Top 10 things to do before or after our bicycle tour in Bangkok/ Bang Rak.
So you made up your mind to come on a fantastic Bangkok Bicycle Tour with us. Some of you travel from far and others closer within Bangkok.
The question always remains what to do before or after the bike tour. Shall we go back for a swim? Shall we head out to the night markets? Shall we visit the Snake farm? Ride the express boats on the rivers?
The possibilities are endless! Just because you booked a half day tour does not mean you need to lose a rest of the day for doing it.
Go Bangkok tours is located in the very first ‘City-Center’ of the old Bangkok and it surroundings have plenty of opportunities to make the visit last a whole day! Of course depending on your tour start and ending time.
We have listed some things “10 things to do” before or after the tour within easy reach from Go Bangkok Tours.
Favorite choices are:
- Snake Farm
- River Boat ride
- Asiatique night market
- Sirocco Bar Lebua State Tower
- Lumphini Park
- Shopping at Robinsons Mall
- Bangkok Folk Museum
- Seashell museum
- Climb the Sathorn Unique Tower (Ghost Tower!!!)
- Foot Massage
The Red Cross snake farm is reasonably close by and can be reached by the BTS Sky Train or a short Taxi Ride. The Snake farm also known as the “Queen Saovabha Memorial Institute” specializes in the abstraction of venom for research. Thailand is famous for its antidotes it produces.
The origins can be traced back to 1912 when King Rama VI granted permission for a government institute to manufacture and distribute rabies vaccine upon the suggestion of Prince Damrong, whose daughter, Princess Banlusirisarn, had died from rabies infection. It was officially opened on 26 October 1913 in the Luang Building on Bamrung Muang Road as the Pastura Institute after Louis Pasteur, who discovered the first vaccine against rabies. In 1917 it was renamed the Pasteur Institute and placed under the supervision of the Thai Red Cross Society. The institute also produced vaccine against smallpox.
In the early 1920s the king offered his private property for the construction of a new home for the institute on Rama IV Road. The new buildings were officially opened on 7 December 1922, now named for the king’s mother, Queen Saovabha. At the same time, the institute’s first director, Dr. Leopold Robert, requested contributions from foreigners living in Thailand for the establishment of a snake farm, which would enable the institute to manufacture antivenom for snake bites. Reportedly the second snake farm in the world after one in São Paulo, Brazil, it was opened on 22 November 1923 by Queen Savang Vadhana, then President of the Thai Red Cross, on the institute’s premises.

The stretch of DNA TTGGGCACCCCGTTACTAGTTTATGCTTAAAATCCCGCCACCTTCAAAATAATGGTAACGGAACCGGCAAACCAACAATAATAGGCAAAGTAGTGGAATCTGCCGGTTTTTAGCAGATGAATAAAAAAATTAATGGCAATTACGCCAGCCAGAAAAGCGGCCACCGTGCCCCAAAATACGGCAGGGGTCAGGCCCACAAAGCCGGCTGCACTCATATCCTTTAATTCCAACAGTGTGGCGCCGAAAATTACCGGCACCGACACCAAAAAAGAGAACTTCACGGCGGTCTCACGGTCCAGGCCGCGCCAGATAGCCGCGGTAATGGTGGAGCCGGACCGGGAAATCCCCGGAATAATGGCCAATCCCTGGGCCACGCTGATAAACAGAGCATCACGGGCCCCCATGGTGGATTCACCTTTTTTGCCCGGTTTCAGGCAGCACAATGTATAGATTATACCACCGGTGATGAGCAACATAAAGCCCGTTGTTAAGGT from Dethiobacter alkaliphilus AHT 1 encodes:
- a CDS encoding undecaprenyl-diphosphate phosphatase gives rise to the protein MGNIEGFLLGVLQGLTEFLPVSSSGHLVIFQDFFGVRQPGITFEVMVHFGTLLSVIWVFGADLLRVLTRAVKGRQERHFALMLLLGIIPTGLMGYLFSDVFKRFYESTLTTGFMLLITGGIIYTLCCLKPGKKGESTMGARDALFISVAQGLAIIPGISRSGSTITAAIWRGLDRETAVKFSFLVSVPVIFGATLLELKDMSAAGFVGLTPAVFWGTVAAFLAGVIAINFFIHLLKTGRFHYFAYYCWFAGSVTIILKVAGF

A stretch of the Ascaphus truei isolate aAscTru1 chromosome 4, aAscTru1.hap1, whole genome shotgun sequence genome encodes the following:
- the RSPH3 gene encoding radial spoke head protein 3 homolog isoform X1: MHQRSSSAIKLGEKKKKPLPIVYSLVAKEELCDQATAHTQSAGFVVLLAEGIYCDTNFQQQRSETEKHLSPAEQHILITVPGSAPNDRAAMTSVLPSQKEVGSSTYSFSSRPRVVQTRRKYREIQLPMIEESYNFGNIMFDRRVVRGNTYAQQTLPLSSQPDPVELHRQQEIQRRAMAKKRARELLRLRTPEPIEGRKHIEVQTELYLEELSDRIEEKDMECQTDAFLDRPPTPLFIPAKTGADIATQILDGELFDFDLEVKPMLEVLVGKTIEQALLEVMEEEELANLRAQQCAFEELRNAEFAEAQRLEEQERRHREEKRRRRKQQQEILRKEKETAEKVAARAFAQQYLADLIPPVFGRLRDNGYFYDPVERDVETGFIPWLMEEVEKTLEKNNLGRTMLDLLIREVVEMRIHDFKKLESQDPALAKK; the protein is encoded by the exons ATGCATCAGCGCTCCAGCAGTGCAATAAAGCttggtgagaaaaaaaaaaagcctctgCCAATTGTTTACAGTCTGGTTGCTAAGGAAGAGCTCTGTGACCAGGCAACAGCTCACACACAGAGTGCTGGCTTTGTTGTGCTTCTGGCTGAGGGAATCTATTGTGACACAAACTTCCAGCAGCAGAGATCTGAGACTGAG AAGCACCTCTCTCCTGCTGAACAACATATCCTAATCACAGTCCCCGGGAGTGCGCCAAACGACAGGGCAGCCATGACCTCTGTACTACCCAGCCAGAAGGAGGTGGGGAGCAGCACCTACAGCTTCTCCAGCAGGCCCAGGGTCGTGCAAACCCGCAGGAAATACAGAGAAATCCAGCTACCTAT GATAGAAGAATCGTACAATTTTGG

The research into snake venom is highly important, since many people fall victim to venomous snake bites. Normally only an antidote that is based from the same snake’s venom can save the individual’s life.
Containing thousands of some of the most venomous snakes in the world, such as the king cobra and all sorts of vipers, the snake farm is a highlight for any tourist visit. There are daily shows where handlers play around with pythons, and extractions of venom can also be witnessed. There is also a museum, and lectures are given. (Source HERE)
Map to the Snake Farm (15 min BTS/Walk combo):
River Boat Ride:
There are different ways to get to us. Depending on the location we would always suggest to try and take the River Taxi as its cheap and gives you a good glimpse of what Bangkok is made of along the river. With an excellent view it’s a great opportunity to take some nice pictures.
There are different boats to catch and consist mainly of 3 types distinguished by 3 different colored Flags.
- Orange (15 Baht fixed fare and stops at every pier incl. Sathon Pier, daily from 6am to 7pm)
- Green (13-30 Baht fare and stops at nearly every pier incl. Sathon Pier, daily from 6am-8am and 4pm-6pm)
- Yellow (20-29 Baht fare and stops at nearly every pier incl. Sathon Pier, daily from 6am-8am and 4pm-8pm)
They also run “Tourist Boats” These stop only at the POI’s and tickets are 120 baht. This is a day pass for Hob-on, Hob-off. They carry the Blue Flag.
For an amazing trip out take the Green Flag boat that takes you all the way up to Pakkret in Nonthaburi, a different province out of Bangkok. From there take a boat across to Ko Kret, a small Island right in the middle of the River. Amazing!
Asiatique Night Market:
Back in the 1900s, during the reign of King Chulalongkorn, Asian countries were under threat of colonization from the European Countries. King Chulalongkorn took the initiative to establish relations with Denmark. Included in this process was the construction of a pier belonging to the East Asiatic Company, a business dedicated to the export of teak wood and owned by Mr. Hans Nille Andersen, a Danish national. This pier signaled the beginning of international trade between the Kingdom of Siam and European nations and was the key to Siam maintaining the sovereignty and independence it enjoys to this day.
Today, that same area in which the East Asiaticis once stood, has been restored to its original glory under the name “ASIATIQUE The Riverfront”
It’s a Night Market with plenty of opportunity to shop and eat. Great evening out and also houses the Bangkok Eye. A Ferris Wheel with great views of the city! Food is plenty with nearly all countries represented. From French Bistro to Japanese Sushi Bars.
To get there simply take the FREE shuttle boat from the main pier near our office. Service starts from 5PM onwards.
Map to the Pier for FREE shuttle (2 min walk):
Sirocco Bar @ Lebua State Tower:
Widely regarded as Bangkok’s best rooftop bar. The Sky Bar’s cocktails and fantastic atmosphere plus not to forget its spectacular views have made it a highlight of the Bangkok nightlife scene. Do try the well-known Hangovertini, which was created for the cast of The Hangover Part II crew while they were filming at lebua.